Romney Among RINOS Who Defect To Dems Government Funding Bill
Utah Sen. Mitt Romney was one of six Republican senators who voted for the Democratic funding bill that did not include money for a southern border wall Thursday.
In addition to Romney, Republican Sens. Lamar Alexander of Tennessee, Susan Collins of Maine, Cory Gardner of Colorado, Johnny Isakson of Georgia and Lisa Murkowski of Alaska defected and voted for the Democratic bill.
That did not keep them from being able to vote for the Trump-backed compromise bill that funded a wall and made concessions on immigration. Gardner, Collins and Murkowski had announced their intentions to vote for both plans prior to voting.
“This shutdown, the longest in our history, must come to an end,” Collins said on the Senate floor after the vote Thursday afternoon. “It has already caused far too much harm to 800,000 dedicated federal employees and their families.” (RELATED: Purple State Republican Cory Gardner To Vote For Both Parties’ Senate Funding Bills)
Romney is a freshman senator, and Gardner and Collins could face tough challenges in their 2020 re-election campaigns. Unlike them, Alexander is retiring in 2020.
The funding bills in question were expected to fail, since they needed 60 votes and most senators were expected to vote along party lines. The Senate is split with 53 Republicans and 47 Democrats and Independents who caucus with Democrats.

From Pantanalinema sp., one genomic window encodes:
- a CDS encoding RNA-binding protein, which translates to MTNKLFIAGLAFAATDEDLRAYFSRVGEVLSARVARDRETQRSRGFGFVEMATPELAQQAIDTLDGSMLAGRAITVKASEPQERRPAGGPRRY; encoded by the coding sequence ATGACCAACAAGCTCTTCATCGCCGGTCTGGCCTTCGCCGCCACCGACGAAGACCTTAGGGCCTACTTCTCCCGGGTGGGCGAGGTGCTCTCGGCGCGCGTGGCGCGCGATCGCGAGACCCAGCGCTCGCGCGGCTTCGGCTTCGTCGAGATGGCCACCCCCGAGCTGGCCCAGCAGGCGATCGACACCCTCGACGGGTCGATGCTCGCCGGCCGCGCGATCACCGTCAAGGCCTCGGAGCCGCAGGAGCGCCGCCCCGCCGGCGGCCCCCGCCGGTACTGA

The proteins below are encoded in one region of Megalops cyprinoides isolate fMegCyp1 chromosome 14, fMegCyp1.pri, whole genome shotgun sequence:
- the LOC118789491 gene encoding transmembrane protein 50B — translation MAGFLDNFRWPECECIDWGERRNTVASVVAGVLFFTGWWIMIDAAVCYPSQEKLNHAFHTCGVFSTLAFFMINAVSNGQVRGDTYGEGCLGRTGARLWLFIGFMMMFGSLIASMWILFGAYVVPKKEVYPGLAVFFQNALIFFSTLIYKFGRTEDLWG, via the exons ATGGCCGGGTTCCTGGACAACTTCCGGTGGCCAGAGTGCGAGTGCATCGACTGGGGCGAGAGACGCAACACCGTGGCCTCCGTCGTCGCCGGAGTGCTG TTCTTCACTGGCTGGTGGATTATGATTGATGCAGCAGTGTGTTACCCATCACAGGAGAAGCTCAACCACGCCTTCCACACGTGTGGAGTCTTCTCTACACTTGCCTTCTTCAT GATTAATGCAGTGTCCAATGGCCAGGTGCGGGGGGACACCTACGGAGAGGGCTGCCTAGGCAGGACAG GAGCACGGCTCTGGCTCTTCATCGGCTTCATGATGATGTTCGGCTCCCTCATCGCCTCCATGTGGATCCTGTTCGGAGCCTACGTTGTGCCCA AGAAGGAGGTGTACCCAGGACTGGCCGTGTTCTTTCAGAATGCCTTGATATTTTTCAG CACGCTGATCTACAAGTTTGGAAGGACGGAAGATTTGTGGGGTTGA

The GOP-backed bill failed 50-47, while the Democratic measure failed 52-44, according to CNBC.
Sen. Tom Cotton walks to a closed briefing on intelligence matters on Capitol Hill on December 4, 2018 in Washington, DC. (Photo by Zach Gibson/Getty Images)
Meanwhile, Republican Sens. Tom Cotton of Arkansas and Mike Lee of Utah voted against the president’s bill, while Democratic West Virginia Sen. Joe Manchin voted yes, reported Roll Call.
Lee had written in an op-ed in The Deseret News Saturday:
Unfortunately, zero progress is being made to resolve this impasse here in Washington. … Democrats are refusing even to meet with President Trump to discuss a compromise. And in the Senate, we are not debating or voting on possible solutions.
This is wrong. Congress is failing the American people. We should be debating and voting on these issues every day of this shutdown.
The votes came after the shutdown over border wall funding passed the one-month mark — it hit day 34 Thursday. Trump wants more than $5 billion for a southern border wall; House Speaker Nancy Pelosi has said a border wall would be “immoral.” It’s the longest funding gap in U.S. history.
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